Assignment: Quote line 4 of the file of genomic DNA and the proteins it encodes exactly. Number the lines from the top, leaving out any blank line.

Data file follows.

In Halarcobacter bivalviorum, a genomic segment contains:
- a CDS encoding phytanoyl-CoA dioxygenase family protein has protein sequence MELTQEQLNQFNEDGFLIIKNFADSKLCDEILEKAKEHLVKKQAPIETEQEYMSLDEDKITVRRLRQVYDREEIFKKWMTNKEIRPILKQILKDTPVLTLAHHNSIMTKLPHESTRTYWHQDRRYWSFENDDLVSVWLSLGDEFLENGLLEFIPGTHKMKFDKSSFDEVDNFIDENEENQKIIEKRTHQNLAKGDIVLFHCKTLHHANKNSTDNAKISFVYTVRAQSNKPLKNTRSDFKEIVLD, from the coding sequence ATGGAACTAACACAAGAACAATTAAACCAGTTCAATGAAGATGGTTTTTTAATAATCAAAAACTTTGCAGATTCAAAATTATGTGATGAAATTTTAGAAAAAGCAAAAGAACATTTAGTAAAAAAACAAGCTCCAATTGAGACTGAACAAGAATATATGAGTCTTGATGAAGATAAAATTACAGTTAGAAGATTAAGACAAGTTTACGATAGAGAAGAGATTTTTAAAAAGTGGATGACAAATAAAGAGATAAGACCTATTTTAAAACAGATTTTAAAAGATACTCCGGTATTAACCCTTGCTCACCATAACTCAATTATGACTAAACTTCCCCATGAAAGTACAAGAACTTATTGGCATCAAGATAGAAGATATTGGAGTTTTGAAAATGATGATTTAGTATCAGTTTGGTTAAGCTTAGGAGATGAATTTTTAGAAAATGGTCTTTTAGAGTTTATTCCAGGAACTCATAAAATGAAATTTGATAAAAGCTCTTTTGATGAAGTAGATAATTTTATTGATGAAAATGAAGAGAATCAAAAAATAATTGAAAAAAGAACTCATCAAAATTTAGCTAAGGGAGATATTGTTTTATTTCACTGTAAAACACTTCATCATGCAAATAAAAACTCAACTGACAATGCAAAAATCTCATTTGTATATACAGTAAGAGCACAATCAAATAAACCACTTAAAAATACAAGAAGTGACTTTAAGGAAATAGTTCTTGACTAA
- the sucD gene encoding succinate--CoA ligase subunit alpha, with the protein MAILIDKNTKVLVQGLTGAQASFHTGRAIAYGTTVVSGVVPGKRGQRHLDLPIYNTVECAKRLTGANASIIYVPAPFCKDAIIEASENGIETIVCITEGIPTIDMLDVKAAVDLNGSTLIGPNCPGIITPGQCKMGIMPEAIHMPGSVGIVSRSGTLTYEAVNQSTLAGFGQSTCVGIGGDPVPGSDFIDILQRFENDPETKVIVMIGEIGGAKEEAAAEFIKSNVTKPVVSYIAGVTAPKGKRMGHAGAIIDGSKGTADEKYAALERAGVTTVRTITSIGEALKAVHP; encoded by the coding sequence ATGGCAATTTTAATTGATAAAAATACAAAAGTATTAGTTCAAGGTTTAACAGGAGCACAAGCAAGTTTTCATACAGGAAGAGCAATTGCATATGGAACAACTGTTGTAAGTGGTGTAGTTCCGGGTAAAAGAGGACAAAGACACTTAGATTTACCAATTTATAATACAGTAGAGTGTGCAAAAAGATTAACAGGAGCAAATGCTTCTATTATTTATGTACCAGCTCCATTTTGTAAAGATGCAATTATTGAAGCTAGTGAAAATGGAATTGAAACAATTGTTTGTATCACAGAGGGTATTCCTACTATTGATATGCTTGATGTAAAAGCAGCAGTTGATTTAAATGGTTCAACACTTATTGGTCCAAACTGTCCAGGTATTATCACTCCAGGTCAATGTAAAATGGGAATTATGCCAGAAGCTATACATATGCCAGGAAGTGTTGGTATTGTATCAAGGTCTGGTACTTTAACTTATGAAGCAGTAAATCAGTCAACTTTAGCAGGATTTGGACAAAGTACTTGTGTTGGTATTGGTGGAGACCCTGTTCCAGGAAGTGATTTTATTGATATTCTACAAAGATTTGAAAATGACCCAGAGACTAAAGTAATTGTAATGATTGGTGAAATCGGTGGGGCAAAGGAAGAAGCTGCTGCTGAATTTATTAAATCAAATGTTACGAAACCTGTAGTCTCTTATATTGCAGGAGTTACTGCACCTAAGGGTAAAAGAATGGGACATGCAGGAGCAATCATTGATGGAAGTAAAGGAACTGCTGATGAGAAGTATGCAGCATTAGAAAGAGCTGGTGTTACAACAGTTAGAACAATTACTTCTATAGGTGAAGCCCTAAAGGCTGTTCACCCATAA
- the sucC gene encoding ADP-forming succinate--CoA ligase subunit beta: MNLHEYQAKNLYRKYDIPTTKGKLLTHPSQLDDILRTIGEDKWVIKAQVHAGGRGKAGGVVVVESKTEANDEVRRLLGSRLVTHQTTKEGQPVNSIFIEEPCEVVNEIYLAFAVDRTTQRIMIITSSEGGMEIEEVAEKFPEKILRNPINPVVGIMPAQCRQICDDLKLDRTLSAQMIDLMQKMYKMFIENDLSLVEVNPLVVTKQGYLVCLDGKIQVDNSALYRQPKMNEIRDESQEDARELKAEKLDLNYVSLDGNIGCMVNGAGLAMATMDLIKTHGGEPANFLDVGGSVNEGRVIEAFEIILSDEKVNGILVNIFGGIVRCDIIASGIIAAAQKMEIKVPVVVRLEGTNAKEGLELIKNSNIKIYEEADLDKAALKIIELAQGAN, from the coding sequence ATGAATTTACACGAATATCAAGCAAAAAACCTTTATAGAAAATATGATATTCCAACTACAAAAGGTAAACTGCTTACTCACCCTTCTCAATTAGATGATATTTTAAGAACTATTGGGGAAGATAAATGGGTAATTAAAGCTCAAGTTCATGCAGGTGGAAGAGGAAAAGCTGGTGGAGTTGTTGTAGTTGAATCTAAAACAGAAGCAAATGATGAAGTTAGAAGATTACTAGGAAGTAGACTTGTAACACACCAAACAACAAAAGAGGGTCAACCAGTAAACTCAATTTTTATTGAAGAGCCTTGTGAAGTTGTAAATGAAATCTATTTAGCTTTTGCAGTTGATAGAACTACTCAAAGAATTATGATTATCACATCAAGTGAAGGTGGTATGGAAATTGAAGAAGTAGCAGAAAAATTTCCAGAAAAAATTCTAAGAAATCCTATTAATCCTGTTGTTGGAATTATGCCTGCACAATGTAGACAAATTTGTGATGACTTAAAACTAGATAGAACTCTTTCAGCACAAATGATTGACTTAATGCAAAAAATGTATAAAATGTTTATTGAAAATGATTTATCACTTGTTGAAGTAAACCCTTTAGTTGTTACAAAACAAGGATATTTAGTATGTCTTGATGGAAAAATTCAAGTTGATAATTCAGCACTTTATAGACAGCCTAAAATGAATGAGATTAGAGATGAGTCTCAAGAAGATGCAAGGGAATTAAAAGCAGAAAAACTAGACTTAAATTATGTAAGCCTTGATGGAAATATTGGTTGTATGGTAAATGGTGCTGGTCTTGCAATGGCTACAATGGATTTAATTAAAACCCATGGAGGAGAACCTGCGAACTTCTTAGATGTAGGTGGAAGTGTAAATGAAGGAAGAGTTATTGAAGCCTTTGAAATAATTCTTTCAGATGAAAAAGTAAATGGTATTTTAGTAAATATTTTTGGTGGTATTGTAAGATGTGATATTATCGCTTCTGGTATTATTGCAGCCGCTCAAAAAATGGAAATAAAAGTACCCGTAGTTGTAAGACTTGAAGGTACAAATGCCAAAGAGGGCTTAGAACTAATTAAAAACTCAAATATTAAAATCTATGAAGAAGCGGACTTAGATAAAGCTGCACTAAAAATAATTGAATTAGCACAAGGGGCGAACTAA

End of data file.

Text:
- the sucC gene encoding ADP-forming succinate--CoA ligase subunit beta: MNLHEYQAKNLYRKYDIPTTKGKLLTHPSQLDDILRTIGEDKWVIKAQVHAGGRGKAGGVVVVESKTEANDEVRRLLGSRLVTHQTTKEGQPVNSIFIEEPCEVVNEIYLAFAVDRTTQRIMIITSSEGGMEIEEVAEKFPEKILRNPINPVVGIMPAQCRQICDDLKLDRTLSAQMIDLMQKMYKMFIENDLSLVEVNPLVVTKQGYLVCLDGKIQVDNSALYRQPKMNEIRDESQEDARELKAEKLDLNYVSLDGNIGCMVNGAGLAMATMDLIKTHGGEPANFLDVGGSVNEGRVIEAFEIILSDEKVNGILVNIFGGIVRCDIIASGIIAAAQKMEIKVPVVVRLEGTNAKEGLELIKNSNIKIYEEADLDKAALKIIELAQGAN, from the coding sequence ATGAATTTACACGAATATCAAGCAAAAAACCTTTATAGAAAATATGATATTCCAACTACAAAAGGTAAACTGCTTACTCACCCTTCTCAATTAGATGATATTTTAAGAACTATTGGGGAAGATAAATGGGTAATTAAAGCTCAAGTTCATGCAGGTGGAAGAGGAAAAGCTGGTGGAGTTGTTGTAGTTGAATCTAAAACAGAAGCAAATGATGAAGTTAGAAGATTACTAGGAAGTAGACTTGTAACACACCAAACAACAAAAGAGGGTCAACCAGTAAACTCAATTTTTATTGAAGAGCCTTGTGAAGTTGTAAATGAAATCTATTTAGCTTTTGCAGTTGATAGAACTACTCAAAGAATTATGATTATCACATCAAGTGAAGGTGGTATGGAAATTGAAGAAGTAGCAGAAAAATTTCCAGAAAAAATTCTAAGAAATCCTATTAATCCTGTTGTTGGAATTATGCCTGCACAATGTAGACAAATTTGTGATGACTTAAAACTAGATAGAACTCTTTCAGCACAAATGATTGACTTAATGCAAAAAATGTATAAAATGTTTATTGAAAATGATTTATCACTTGTTGAAGTAAACCCTTTAGTTGTTACAAAACAAGGATATTTAGTATGTCTTGATGGAAAAATTCAAGTTGATAATTCAGCACTTTATAGACAGCCTAAAATGAATGAGATTAGAGATGAGTCTCAAGAAGATGCAAGGGAATTAAAAGCAGAAAAACTAGACTTAAATTATGTAAGCCTTGATGGAAATATTGGTTGTATGGTAAATGGTGCTGGTCTTGCAATGGCTACAATGGATTTAATTAAAACCCATGGAGGAGAACCTGCGAACTTCTTAGATGTAGGTGGAAGTGTAAATGAAGGAAGAGTTATTGAAGCCTTTGAAATAATTCTTTCAGATGAAAAAGTAAATGGTATTTTAGTAAATATTTTTGGTGGTATTGTAAGATGTGATATTATCGCTTCTGGTATTATTGCAGCCGCTCAAAAAATGGAAATAAAAGTACCCGTAGTTGTAAGACTTGAAGGTACAAATGCCAAAGAGGGCTTAGAACTAATTAAAAACTCAAATATTAAAATCTATGAAGAAGCGGACTTAGATAAAGCTGCACTAAAAATAATTGAATTAGCACAAGGGGCGAACTAA